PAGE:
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Film / Zombi 3D

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Zombi 3 is a 1988 film and the sequel to Lucio Fulci's Zombi 2. The film was the brainchild of schlockmeister Claudio Fragasso and was originally under the direction of Fulci himself before he was replaced with Bruno Mattei.

Dr. Holder, a scientist stationed in the Philippines, is working on a virus called Death One with the hopes of bringing the dead back to life. Little does he know, the virus does more than that: it kills the living in addition to reanimating the dead. Horrified at how his work could have such killing potential, he volunteers to turn in his resignation and turn in what samples he has left.

Just before the samples can reach their intended destination, a couple of criminals driving a Ford Econoline show up to steal the box containing Death One. One is killed in the resulting shootout, but the other manages to escape with the box. Then he trips, and the box breaks. While trying to pick it back up, he accidentally touches the liquid and flees to the nearest hotel. No matter what he tries, the infection spreads and he dies.


A decontamination squad is sent to comb the area, and the blood samples left by the nutjob are traced to the hotel. The decontamination squad rounds up everyone inside and kills them after recovering their quarry. General Morton orders the hotel patrons and staff buried in a mass grave and the criminal brought to him. The body is then burned; as Dr. Holder fears, the ashes infect the air and turn the living into the living dead.

Meanwhile, a trio of GIs on vacation and a group of tourists unite against the ever-growing threat of the living dead...

Followed (albeit in the US only) by Zombi 4: After Death (a.k.a. Oltre La Morte)


This film contains examples of:

  • Affably Evil: General Morton, though in his case he's more Affably Antagonistic, though he has his moments of stress and urgency, particularly when he and Dr. Holder butt heads as the zombie problem escalates. He's noticeably calm as Dr. Holder finishes Chewing the Scenery at the climax of a Kirk Summation.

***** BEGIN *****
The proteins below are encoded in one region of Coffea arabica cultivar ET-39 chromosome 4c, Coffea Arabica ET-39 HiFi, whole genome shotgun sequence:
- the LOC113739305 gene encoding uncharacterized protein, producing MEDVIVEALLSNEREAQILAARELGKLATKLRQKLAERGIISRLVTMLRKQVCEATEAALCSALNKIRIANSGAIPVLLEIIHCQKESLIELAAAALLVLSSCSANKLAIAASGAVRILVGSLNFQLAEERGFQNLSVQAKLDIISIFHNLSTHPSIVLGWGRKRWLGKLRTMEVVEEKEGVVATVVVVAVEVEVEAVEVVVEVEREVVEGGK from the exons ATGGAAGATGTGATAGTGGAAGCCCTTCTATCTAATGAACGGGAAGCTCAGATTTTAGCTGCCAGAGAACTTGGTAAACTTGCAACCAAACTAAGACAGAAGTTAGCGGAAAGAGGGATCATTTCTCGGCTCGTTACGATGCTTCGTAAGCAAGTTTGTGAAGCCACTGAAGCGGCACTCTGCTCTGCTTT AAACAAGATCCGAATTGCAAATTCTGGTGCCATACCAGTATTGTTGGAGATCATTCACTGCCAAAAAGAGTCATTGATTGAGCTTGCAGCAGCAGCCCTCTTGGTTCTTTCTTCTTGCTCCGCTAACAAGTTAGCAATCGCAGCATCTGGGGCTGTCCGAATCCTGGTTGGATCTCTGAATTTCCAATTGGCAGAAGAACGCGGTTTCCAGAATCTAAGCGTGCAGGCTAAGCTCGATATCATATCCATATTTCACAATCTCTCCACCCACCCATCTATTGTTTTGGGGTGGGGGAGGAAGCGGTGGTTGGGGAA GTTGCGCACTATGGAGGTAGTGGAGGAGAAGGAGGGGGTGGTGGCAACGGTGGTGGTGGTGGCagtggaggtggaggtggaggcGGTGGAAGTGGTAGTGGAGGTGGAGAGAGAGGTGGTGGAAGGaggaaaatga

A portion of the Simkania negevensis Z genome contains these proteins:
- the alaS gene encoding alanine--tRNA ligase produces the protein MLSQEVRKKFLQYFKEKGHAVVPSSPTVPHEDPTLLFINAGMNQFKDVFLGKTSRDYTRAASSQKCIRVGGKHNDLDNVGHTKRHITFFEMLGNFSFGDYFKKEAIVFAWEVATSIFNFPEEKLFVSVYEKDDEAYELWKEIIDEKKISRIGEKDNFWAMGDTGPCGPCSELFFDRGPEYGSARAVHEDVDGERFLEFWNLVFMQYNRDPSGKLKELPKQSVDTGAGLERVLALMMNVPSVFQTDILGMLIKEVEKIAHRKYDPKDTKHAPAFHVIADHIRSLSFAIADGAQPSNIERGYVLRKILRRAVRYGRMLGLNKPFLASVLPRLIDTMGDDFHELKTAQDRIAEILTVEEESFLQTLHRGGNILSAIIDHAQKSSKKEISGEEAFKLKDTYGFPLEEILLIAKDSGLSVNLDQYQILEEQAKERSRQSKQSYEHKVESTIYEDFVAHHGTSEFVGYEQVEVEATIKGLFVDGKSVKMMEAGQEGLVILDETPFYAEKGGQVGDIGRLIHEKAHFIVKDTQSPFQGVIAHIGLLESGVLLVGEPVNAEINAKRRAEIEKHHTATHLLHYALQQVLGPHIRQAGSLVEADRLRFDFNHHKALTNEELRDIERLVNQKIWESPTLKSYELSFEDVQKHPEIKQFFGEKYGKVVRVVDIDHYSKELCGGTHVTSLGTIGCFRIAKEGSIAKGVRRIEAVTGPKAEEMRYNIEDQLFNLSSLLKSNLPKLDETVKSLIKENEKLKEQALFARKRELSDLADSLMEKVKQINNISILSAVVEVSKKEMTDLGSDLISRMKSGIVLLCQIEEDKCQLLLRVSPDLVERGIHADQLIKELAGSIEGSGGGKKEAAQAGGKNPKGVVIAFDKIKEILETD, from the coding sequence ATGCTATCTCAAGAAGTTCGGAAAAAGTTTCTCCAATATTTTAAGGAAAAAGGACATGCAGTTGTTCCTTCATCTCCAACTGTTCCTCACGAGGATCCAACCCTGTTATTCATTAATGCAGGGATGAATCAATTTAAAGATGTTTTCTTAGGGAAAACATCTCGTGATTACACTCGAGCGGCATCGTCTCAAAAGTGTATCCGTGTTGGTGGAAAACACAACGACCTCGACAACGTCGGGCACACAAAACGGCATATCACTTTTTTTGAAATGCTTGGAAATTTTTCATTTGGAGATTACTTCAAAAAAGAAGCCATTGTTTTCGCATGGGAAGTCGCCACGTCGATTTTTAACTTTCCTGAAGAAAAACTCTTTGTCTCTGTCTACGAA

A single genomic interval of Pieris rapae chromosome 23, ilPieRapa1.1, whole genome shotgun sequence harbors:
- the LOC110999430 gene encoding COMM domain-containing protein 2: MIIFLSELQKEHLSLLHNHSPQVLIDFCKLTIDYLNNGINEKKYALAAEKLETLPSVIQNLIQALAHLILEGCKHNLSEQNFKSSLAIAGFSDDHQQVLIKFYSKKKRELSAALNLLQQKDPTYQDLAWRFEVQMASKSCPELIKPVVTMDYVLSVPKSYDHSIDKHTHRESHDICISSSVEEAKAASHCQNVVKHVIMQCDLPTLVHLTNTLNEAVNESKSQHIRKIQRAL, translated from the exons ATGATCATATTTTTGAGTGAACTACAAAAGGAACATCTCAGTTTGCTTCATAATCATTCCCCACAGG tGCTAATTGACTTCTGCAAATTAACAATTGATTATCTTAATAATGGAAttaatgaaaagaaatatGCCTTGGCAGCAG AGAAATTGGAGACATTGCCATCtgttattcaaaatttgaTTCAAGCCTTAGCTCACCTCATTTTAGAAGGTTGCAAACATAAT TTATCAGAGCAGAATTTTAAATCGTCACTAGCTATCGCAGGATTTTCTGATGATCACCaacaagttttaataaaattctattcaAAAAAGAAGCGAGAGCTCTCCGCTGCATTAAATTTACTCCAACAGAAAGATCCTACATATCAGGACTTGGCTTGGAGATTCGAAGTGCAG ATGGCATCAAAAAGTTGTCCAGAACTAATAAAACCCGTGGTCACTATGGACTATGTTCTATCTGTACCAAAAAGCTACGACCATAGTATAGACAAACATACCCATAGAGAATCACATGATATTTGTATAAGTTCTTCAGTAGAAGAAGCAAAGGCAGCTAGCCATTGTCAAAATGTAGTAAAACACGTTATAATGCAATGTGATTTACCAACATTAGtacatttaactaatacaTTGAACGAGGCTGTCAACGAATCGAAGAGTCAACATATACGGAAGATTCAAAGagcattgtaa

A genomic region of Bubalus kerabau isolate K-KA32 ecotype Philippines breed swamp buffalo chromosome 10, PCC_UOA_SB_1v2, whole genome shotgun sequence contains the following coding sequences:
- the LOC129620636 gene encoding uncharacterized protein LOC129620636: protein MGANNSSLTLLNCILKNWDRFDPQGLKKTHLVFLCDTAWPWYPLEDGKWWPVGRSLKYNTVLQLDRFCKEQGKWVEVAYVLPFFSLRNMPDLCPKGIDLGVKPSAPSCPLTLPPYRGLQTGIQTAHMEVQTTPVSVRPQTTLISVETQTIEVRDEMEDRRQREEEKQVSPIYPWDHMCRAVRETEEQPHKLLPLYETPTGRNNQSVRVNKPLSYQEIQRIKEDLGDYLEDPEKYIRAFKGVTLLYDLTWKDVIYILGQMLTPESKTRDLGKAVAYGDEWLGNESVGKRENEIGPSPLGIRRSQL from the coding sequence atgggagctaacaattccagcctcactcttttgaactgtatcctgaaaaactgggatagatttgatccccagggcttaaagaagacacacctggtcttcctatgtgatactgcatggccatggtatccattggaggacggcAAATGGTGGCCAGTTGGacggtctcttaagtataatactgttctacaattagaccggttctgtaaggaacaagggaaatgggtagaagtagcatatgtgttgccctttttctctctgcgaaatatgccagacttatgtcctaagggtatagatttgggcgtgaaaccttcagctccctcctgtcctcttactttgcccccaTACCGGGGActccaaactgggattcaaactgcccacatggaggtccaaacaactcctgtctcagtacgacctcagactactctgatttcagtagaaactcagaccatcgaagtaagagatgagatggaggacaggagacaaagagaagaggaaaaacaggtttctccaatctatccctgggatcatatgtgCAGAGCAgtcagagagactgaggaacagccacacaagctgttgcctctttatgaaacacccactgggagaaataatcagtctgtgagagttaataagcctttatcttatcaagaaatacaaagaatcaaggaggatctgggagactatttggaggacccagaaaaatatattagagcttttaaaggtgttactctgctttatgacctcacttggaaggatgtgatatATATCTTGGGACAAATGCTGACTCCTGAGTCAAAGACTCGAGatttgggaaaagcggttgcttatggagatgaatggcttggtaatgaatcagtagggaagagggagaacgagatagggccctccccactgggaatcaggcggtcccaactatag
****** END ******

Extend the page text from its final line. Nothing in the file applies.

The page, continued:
• Arson, Murder, and Jaywalking: Glenn has a moment of this when confessing his crimes against nature.
    Glenn: I like smoking. I take a toke on a joint every now and then. And once in a while, I piss on a bush. Am I going to go to hell for that?
    Patricia: No, not for so little.
  • Artifact of Doom: Death One, the virus that infects virtually an entire island.
  • Ashes to Crashes: The burning of a body infected with Death One triggers an epidemic.
  • Bolivian Army Ending: GI Ken and Patricia flee the island as GI Roger is gunned down. As Blue Heart dedicates the next song to "all the undead around the world", Patricia worries that there may be nothing to return to. Then Ken decides to return.
    Patricia: We're going back to that? To fight?
    Ken: We're going back to win, before humanity's done for.
  • Cassandra Truth: The military doesn't seem to listen to Dr. Holder and his assistant when they warn them that burning the Death One infector could have serious consequences for the island's air quality and its population.
    General Morton: Oh, Doctor, it's you.
    Dr. Holder: Who told you to burn the body of the man infected with Death One!?
    General Morton: I had to close an episode.
    Norma: The episode could open again! Hadn't it ever occurred to you that the ashes, assimilated into the air, could fall back to Earth again?
    General Morton: That's ridiculous, pure Science Fiction!
  • Catchphrase: "Now you're talking Science Fiction." Spoken three times, sometimes with a variation, by General Morton.

  • The Cameo: Bruno Mattei as Coleman and Claudio Fragasso as Cheney, Those Two Guys to General Morton. Mattei himself has a couple of lines of significant length, first when he has Dr. Holder clear the room so that General Morton can speak with him and his assistant in private, and later when he confirms to the two scientists that they are, indeed, dealing with Death One right after getting off the phone following a report about presumably yet another violent and cannibalistic assault.